If ''$F$'' consists of a single element ''$r$'', the ideal generated by ''$F$'' consists of the multiples of ''$r$'', i.e., the elements of the form ''$rs$'' for arbitrary elements ''$s$''. Such an ideal is called a . If every ideal is a principal ideal, ''$R$'' is called a ; two important cases are ''$\mathbb$'' and ''$k \left\left[X\right\right]$'', the polynomial ring over a field ''$k$''. These two are in addition domains, so they are called s. Unlike for general rings, for a principal ideal domain, the properties of individual elements are strongly tied to the properties of the ring as a whole. For example, any principal ideal domain ''$R$'' is a (UFD) which means that any element is a product of irreducible elements, in a (up to reordering of factors) unique way. Here, an element ''a'' in a domain is called if the only way of expressing it as a product ''$a=bc ,$'' is by either ''$b$'' or ''$c$'' being a unit. An example, important in , are s, i.e., irreducible elements in ''$k \left\left[X\right\right]$'', for a field ''$k$''. The fact that ''$\mathbb$'' is a UFD can be stated more elementarily by saying that any natural number can be uniquely decomposed as product of powers of prime numbers. It is also known as the . An element ''$a$'' is a if whenever ''$a$'' divides a product ''$bc$'', ''$a$'' divides ''$b$'' or ''$c$''. In a domain, being prime implies being irreducible. The converse is true in a unique factorization domain, but false in general.

### The factor ring

The definition of ideals is such that "dividing" ''$I$'' "out" gives another ring, the ''factor ring'' ''$R$'' / ''$I$'': it is the set of s of ''$I$'' together with the operations ''$\left(a+I\right)+\left(b+I\right)=\left(a+b\right)+I$'' and ''$\left\left(a+I\right\right) \left\left(b+I\right\right)=ab+I$''. For example, the ring $\mathbb/n\mathbb$ (also denoted $\mathbb_n$), where ''$n$'' is an integer, is the ring of integers modulo ''$n$''. It is the basis of . An ideal is ''proper'' if it is strictly smaller than the whole ring. An ideal that is not strictly contained in any proper ideal is called . An ideal ''$m$'' is maximal ''$R$'' / ''$m$'' is a field. Except for the , any ring (with identity) possesses at least one maximal ideal; this follows from .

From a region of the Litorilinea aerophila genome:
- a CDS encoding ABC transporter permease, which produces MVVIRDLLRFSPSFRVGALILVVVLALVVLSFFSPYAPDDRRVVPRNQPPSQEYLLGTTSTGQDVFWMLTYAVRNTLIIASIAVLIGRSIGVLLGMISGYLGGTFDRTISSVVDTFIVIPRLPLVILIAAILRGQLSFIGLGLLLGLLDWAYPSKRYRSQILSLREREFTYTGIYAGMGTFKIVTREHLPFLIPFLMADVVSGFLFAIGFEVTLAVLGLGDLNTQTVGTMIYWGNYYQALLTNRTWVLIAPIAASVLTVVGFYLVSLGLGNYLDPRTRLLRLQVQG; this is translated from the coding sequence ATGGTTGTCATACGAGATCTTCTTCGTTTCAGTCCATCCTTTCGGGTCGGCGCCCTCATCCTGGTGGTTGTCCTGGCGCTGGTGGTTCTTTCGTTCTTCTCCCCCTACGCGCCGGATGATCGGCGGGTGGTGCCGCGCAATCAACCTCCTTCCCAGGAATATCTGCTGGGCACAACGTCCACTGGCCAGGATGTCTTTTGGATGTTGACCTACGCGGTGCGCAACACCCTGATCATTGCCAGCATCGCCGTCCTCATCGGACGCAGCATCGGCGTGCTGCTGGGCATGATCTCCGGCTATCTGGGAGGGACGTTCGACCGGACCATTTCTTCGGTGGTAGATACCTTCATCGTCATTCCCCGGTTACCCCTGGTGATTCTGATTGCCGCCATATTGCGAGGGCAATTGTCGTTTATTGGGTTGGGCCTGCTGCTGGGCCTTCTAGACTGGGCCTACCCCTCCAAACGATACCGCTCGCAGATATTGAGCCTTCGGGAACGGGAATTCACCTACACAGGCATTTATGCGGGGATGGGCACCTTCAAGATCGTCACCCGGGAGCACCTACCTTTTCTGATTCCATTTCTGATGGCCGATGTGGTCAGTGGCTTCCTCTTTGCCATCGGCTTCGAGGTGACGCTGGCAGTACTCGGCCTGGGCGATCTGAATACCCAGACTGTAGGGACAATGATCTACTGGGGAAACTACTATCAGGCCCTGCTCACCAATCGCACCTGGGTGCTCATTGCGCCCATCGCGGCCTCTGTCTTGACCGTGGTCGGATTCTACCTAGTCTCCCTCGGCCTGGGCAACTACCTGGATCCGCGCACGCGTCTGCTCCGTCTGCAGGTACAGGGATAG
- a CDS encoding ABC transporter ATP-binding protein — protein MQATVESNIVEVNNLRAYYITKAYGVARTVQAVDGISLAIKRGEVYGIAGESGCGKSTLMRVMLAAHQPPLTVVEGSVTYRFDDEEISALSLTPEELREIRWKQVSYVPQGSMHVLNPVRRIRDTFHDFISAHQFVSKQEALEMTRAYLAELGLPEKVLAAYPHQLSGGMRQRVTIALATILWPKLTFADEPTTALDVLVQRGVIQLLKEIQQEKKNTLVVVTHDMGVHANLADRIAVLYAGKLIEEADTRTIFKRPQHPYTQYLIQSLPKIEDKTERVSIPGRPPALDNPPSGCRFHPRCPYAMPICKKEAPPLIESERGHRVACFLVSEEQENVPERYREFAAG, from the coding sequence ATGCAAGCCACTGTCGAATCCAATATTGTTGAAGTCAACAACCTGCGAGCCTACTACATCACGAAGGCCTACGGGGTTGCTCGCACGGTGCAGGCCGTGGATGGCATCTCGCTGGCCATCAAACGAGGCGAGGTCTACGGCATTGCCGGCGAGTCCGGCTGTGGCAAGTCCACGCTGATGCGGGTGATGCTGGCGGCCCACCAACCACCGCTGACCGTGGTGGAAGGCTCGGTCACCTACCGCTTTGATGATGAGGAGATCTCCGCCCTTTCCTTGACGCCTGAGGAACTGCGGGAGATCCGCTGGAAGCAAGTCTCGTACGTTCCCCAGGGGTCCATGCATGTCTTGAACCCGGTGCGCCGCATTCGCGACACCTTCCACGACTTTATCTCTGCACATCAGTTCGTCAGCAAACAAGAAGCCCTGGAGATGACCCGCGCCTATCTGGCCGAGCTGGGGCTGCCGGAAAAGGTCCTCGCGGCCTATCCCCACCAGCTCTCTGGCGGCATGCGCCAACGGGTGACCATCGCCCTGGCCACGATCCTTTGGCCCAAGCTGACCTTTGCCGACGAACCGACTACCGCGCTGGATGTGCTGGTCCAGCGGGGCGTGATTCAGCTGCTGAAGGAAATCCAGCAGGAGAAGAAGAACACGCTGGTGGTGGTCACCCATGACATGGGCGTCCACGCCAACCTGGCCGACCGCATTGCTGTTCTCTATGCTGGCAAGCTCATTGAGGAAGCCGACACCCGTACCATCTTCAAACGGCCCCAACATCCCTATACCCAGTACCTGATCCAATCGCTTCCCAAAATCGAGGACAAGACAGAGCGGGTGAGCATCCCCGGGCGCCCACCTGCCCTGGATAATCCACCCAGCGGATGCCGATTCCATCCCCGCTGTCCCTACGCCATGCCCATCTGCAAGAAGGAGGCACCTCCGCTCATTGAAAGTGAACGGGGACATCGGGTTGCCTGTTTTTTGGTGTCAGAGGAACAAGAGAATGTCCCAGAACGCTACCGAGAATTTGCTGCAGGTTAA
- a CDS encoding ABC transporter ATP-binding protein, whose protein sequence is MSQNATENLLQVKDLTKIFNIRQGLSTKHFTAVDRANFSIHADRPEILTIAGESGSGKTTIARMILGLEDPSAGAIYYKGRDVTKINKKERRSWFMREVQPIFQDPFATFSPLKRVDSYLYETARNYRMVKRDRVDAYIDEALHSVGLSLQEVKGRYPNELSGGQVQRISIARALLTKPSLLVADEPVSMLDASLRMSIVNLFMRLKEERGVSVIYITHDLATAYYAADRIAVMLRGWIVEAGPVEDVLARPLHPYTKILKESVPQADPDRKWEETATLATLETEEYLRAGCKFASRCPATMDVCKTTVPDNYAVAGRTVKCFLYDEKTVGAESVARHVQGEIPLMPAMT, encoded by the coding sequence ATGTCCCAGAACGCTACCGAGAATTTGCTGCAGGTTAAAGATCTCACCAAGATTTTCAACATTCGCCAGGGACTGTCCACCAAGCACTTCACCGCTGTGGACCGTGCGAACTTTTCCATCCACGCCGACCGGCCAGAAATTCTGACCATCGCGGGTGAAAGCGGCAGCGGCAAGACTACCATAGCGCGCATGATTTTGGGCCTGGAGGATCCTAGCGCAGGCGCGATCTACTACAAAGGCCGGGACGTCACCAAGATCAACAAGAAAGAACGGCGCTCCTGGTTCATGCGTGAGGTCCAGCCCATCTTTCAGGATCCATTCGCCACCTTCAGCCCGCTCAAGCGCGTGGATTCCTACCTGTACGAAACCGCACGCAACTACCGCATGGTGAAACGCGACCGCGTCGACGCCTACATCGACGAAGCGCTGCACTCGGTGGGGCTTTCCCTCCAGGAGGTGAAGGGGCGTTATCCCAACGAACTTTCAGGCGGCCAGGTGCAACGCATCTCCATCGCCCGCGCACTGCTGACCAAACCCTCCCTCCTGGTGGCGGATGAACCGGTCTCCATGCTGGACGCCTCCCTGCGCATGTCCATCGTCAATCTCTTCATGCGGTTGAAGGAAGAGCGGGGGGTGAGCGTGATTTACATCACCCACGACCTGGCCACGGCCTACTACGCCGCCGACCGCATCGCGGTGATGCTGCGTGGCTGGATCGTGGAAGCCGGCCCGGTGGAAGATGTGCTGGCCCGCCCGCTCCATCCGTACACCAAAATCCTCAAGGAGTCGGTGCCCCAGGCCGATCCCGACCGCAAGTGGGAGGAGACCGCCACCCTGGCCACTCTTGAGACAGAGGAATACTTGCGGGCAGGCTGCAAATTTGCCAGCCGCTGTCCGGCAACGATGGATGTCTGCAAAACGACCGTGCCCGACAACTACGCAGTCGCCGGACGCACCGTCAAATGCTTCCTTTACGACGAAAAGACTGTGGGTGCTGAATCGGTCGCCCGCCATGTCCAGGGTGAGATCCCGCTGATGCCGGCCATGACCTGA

## Noetherian rings

A ring is called ''Noetherian'' (in honor of , who developed this concept) if every ''$0 \subseteq I_0 \subseteq I_1 \subseteq \dots \subseteq I_n \subseteq I_ \dots$'' becomes stationary, i.e. becomes constant beyond some index ''$n$''. Equivalently, any ideal is generated by finitely many elements, or, yet equivalent, s of finitely generated modules are finitely generated. Being Noetherian is a highly important finiteness condition, and the condition is preserved under many operations that occur frequently in geometry. For example, if ''$R$'' is Noetherian, then so is the polynomial ring ''$R \left\left[X_1,X_2,\dots,X_n\right\right]$'' (by ), any localization ''$S^R$'', and also any factor ring ''$R$'' / ''$I$''. Any non-Noetherian ring ''$R$'' is the of its Noetherian subrings. This fact, known as , allows the extension of certain theorems to non-Noetherian rings.